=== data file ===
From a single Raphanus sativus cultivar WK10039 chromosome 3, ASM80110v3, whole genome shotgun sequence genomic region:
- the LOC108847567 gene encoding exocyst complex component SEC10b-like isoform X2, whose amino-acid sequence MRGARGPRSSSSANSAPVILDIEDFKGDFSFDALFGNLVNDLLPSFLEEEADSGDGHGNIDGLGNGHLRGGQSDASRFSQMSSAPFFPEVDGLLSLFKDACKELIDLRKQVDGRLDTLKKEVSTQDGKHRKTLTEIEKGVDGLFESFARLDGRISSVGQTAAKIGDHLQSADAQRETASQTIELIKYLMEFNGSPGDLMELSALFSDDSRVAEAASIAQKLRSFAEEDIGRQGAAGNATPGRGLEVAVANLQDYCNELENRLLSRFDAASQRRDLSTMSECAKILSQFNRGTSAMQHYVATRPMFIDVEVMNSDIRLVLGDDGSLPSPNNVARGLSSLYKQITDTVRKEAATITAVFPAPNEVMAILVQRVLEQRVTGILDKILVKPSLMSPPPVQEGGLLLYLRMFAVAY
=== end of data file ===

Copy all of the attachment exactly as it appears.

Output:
From a single Raphanus sativus cultivar WK10039 chromosome 3, ASM80110v3, whole genome shotgun sequence genomic region:
- the LOC108847567 gene encoding exocyst complex component SEC10b-like isoform X2, whose amino-acid sequence MRGARGPRSSSSANSAPVILDIEDFKGDFSFDALFGNLVNDLLPSFLEEEADSGDGHGNIDGLGNGHLRGGQSDASRFSQMSSAPFFPEVDGLLSLFKDACKELIDLRKQVDGRLDTLKKEVSTQDGKHRKTLTEIEKGVDGLFESFARLDGRISSVGQTAAKIGDHLQSADAQRETASQTIELIKYLMEFNGSPGDLMELSALFSDDSRVAEAASIAQKLRSFAEEDIGRQGAAGNATPGRGLEVAVANLQDYCNELENRLLSRFDAASQRRDLSTMSECAKILSQFNRGTSAMQHYVATRPMFIDVEVMNSDIRLVLGDDGSLPSPNNVARGLSSLYKQITDTVRKEAATITAVFPAPNEVMAILVQRVLEQRVTGILDKILVKPSLMSPPPVQEGGLLLYLRMFAVAY